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KFC’s strapline, no longer ‘Finger Lickin’ Good’

Household name, Kentucky Fried Chicken, recently made a HUGE change to its branding.

Diane Hall


The upshot of KFC logo on the corner of a building

After 64 years of using their infamous strapline: ‘Finger Lickin’ Good’, they’ve effectively deleted the words ‘Finger Lickin’, adding instead: ‘That thing we always say? Ignore it. For now.’

The company insists this move is not a change of direction, and neither is it permanent; they feel that, in the middle of a pandemic, the act of licking food residue from our fingers is perhaps not a hygienic one. They, therefore, don’t want this being symbolic with their brand at this moment in time.

It’s a wise move, and it shows that, no matter how large a business, how ingrained their branding may be, it can always be changed. If something can be deemed inappropriate or it no longer fits with the times we’re in (think of the ‘Golliwogs’ Robertson’s marmalade labels used to sport), it’s time to change it—you risk greater damage to your brand by not doing so.

Rather than seeing their change of branding as a backtracking move or a problem, KFC are promoting the change of strapline as a positive, i.e. the company taking a stance against a global problem. They’re showing that they’re in tune with the challenges their customers are currently facing. Being vocal about the change to their branding—rather than opting to change it discreetly, in the hope no one would notice—shows that KFC understand the power of good marketing.

Picture of Colonel Sanders, KFC mascot and founder

Picture of Colonel Sanders, KFC mascot and founder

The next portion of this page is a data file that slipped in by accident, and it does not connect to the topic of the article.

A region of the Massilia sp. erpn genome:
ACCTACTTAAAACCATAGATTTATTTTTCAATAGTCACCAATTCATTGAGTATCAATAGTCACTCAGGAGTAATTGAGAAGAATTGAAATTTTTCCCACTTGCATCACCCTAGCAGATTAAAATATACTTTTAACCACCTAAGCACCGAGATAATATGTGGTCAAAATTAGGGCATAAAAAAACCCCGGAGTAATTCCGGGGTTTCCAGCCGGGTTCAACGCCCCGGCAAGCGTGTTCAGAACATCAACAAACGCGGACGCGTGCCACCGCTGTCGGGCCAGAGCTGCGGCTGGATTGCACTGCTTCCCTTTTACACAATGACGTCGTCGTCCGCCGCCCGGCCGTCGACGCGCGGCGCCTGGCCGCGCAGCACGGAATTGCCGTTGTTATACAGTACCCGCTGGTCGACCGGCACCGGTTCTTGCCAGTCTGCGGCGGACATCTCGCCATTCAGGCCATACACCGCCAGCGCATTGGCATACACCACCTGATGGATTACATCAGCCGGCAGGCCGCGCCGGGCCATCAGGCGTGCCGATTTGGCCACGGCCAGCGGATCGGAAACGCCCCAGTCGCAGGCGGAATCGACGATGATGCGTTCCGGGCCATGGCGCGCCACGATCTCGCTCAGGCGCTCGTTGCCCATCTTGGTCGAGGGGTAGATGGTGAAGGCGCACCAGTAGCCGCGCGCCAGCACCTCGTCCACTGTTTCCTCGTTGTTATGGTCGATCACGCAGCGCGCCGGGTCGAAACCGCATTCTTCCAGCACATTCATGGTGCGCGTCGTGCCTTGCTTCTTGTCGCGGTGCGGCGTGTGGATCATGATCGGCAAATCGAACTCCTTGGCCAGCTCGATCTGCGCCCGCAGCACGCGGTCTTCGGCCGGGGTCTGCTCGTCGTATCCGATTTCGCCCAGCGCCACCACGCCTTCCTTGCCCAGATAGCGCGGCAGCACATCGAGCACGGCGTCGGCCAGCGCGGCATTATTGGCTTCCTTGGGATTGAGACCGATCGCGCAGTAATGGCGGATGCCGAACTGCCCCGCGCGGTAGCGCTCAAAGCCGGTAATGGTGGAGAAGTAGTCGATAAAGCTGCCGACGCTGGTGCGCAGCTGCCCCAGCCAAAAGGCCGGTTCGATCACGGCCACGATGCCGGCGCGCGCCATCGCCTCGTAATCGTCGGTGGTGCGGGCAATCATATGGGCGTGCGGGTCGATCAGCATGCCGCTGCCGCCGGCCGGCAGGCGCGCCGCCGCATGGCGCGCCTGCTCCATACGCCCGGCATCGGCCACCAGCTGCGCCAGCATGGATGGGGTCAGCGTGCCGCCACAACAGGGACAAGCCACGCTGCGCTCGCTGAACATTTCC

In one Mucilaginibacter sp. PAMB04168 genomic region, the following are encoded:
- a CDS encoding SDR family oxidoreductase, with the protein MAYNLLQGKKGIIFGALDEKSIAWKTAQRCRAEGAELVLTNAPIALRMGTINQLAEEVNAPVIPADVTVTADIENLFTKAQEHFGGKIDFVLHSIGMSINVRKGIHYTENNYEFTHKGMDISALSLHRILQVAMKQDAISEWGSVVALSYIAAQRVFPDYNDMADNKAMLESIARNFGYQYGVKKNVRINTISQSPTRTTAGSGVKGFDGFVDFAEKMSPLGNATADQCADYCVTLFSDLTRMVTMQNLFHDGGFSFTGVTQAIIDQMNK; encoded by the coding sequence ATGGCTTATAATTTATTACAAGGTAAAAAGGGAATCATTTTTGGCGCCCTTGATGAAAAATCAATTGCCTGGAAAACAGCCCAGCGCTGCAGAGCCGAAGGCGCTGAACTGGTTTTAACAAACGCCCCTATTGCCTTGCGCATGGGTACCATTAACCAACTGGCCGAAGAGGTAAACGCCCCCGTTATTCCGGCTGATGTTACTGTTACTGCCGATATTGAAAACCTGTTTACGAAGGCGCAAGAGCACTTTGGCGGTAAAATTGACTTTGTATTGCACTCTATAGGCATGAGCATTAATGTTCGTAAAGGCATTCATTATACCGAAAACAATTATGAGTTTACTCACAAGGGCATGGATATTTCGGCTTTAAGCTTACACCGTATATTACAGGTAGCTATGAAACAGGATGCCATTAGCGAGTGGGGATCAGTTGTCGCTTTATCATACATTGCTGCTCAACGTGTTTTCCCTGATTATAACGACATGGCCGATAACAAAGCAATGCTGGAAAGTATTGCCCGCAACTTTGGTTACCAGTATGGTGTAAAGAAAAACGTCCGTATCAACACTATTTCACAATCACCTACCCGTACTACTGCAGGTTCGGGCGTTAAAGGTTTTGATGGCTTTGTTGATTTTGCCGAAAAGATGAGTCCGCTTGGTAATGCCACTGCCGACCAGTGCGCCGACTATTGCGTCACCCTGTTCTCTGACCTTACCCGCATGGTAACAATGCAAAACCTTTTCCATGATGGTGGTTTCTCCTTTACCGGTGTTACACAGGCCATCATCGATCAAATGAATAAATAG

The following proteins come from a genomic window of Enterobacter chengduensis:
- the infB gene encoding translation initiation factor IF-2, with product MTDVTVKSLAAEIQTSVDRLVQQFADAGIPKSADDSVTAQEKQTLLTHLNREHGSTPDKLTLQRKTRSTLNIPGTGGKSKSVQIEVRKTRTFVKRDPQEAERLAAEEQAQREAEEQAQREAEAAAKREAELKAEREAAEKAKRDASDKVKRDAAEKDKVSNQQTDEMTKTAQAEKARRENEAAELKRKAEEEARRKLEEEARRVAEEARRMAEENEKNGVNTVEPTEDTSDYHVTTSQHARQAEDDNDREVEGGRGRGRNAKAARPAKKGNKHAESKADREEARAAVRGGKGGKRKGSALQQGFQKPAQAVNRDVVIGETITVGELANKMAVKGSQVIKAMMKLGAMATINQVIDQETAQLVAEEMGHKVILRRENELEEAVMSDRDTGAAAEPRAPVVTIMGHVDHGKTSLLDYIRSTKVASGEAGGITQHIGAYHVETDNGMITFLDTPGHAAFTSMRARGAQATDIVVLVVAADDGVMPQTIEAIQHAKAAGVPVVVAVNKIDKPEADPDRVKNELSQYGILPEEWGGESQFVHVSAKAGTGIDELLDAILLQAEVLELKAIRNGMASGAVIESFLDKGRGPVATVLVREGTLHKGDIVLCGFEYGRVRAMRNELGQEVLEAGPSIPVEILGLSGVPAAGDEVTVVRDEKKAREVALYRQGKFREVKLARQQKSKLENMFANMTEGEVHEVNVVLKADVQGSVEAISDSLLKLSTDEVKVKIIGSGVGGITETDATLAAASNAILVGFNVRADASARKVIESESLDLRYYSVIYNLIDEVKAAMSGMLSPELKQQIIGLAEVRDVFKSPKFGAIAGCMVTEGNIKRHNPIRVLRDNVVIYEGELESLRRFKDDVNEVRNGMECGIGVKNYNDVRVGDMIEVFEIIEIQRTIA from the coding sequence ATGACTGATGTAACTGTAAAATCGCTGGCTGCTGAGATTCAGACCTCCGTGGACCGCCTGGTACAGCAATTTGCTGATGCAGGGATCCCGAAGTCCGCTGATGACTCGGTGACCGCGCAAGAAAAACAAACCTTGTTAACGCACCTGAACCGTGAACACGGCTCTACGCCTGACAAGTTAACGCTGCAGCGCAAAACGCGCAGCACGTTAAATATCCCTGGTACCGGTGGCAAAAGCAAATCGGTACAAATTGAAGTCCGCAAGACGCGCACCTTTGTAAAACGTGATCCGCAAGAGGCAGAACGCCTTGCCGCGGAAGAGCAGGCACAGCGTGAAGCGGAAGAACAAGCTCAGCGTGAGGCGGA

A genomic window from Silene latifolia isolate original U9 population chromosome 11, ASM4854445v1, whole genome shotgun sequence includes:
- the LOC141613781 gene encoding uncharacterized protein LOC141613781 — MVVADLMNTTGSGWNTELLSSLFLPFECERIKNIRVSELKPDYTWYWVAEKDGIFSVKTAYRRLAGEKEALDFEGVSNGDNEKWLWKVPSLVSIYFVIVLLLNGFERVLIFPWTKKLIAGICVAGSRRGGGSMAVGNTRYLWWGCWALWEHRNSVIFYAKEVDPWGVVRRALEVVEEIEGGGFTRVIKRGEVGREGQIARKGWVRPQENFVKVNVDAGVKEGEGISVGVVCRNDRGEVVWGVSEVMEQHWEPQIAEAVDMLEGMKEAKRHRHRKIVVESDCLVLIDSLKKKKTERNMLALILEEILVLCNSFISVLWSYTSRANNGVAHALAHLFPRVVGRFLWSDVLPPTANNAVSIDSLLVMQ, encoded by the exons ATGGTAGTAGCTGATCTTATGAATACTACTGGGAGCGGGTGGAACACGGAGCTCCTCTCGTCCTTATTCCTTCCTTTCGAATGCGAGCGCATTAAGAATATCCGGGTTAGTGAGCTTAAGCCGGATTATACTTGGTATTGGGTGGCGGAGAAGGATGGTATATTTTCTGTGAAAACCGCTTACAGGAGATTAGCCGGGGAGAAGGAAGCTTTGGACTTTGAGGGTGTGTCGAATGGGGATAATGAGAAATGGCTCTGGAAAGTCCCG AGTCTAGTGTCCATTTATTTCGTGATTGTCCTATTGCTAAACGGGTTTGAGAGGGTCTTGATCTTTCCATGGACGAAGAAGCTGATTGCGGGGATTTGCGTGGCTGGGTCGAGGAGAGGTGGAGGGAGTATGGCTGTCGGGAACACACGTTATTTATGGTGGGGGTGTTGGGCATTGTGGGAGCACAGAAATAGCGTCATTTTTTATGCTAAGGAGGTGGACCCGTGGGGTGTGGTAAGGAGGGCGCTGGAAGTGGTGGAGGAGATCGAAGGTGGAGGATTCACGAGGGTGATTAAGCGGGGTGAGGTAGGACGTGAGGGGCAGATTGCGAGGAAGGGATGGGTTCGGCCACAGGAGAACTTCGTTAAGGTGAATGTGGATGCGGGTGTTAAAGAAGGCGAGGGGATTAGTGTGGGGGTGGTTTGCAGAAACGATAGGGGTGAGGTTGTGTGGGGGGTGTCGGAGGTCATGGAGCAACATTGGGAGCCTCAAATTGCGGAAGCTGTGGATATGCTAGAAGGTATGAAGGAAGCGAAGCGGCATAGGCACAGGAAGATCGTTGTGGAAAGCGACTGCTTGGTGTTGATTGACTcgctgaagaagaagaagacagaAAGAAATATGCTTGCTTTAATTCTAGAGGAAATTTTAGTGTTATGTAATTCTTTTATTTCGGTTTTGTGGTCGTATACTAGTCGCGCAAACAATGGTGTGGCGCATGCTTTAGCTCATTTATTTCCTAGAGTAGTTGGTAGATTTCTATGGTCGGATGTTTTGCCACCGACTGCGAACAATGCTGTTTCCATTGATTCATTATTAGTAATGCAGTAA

Picture of a city street in Chine containing a KFC

Colonel Harland Sanders helped open the first "Kentucky Fried Chicken" franchise in Utah in 1952

Kfc have over 18,875 KFC outlets in 118 countries and territories around the world.

Whilst, ultimately, the change the company has made seems to be a visual one, it’s actually allowed KFC to make a huge cultural change. The wider public is focusing on the company’s ideals, and not so much about their offering being largely classed as ‘junk food’. A successful rebrand goes much deeper than a redesign of a logo…it can show a company’s new direction, it can highlight a product’s changing audience, it can modernise a brand and bring it bang up-to-date.

Take Burberry. Once seen as a ‘chavvy’ brand characteristic of gang culture, more recently it has enjoyed a resurgence as a designer brand, after celebrities such as Emma Watson and Kate Moss publicly showed they were fans of the distinguishable print. The product hardly changed, but the audience moved a mile. Proof that a product being lower in price doesn’t always equal greater revenue, this shift saw sales rise by 27% as the brand began to be viewed as ‘designer’ rather than ‘bargain bucket’.

Old Spice is another example. Go back a generation and this aftershave was seen as the go-to gift for Dad or Granddad, along with a new pair of socks. No one under the age of 50 would have chosen the fragrance as something to douse themselves in. Fast forward to today, and the brand has a hold in a younger market after popular influencers and bloggers were used in the company’s campaigns. One marketing expert said about the move, ‘Old Spice didn’t change its logo, it changed the experience.’

If changing your brand’s audience, culture and/or experience appears easy following these examples, unfortunately, it’s not. It takes a lot of planning and the right people to execute a new campaign. It’s often not an overnight change either, it can take weeks and months for the changed message to hit home. 

What you can take from this article, though, is that it can be done. If you’ve been in business for a few years and believe that a change in your branding will damage the progress you’ve already made, think again. If KFC can do it, you can too.

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